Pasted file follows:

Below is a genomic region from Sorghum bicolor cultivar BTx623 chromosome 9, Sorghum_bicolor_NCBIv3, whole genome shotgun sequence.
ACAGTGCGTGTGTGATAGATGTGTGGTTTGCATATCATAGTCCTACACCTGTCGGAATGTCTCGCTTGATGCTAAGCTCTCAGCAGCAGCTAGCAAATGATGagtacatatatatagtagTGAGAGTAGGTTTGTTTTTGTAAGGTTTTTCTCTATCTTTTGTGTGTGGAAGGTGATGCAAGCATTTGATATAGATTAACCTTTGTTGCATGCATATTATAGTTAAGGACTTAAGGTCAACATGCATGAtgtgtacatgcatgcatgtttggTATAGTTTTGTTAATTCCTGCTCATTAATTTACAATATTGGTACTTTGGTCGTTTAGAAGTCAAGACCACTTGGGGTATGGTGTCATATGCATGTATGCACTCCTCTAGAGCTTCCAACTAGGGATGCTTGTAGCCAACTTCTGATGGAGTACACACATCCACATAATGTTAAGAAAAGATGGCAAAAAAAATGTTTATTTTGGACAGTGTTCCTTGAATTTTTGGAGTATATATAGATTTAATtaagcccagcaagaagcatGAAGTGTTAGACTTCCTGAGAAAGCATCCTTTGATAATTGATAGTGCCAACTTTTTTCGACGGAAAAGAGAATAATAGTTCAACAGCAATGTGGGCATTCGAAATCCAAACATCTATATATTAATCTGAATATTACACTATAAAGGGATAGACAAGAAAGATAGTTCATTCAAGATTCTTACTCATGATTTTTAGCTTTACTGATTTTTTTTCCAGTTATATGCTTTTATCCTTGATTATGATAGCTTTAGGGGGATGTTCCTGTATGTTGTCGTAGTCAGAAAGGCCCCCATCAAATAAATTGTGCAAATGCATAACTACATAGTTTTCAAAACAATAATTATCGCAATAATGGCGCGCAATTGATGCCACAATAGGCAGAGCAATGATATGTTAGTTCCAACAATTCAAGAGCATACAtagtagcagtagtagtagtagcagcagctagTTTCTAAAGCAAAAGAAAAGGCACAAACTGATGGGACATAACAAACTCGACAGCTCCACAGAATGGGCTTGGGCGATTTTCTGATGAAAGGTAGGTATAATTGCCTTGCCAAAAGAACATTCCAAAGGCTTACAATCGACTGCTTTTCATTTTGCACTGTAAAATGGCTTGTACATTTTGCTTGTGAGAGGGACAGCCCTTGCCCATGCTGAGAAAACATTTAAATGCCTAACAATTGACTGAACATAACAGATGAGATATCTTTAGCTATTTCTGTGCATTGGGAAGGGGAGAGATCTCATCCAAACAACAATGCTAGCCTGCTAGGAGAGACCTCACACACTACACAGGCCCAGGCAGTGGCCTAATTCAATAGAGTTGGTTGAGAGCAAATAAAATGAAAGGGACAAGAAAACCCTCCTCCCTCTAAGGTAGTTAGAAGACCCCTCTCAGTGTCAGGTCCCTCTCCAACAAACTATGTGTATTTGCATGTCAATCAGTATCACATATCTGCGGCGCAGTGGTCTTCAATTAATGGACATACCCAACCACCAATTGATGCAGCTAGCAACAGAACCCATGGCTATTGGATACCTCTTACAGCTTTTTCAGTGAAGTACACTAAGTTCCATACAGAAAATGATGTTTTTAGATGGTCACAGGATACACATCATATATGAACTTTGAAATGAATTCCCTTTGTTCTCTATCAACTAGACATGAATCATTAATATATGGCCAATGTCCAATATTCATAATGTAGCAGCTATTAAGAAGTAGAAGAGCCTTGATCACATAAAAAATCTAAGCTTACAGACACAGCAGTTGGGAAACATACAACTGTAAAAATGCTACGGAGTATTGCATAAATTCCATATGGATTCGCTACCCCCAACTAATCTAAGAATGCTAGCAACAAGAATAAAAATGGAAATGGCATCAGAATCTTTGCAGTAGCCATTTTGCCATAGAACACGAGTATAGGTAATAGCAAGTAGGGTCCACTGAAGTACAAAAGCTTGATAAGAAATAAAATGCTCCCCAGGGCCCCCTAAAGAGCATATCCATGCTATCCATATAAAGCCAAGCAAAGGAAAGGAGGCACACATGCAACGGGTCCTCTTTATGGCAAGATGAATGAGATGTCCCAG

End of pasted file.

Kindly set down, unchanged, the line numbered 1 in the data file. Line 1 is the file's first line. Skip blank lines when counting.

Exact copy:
Below is a genomic region from Sorghum bicolor cultivar BTx623 chromosome 9, Sorghum_bicolor_NCBIv3, whole genome shotgun sequence.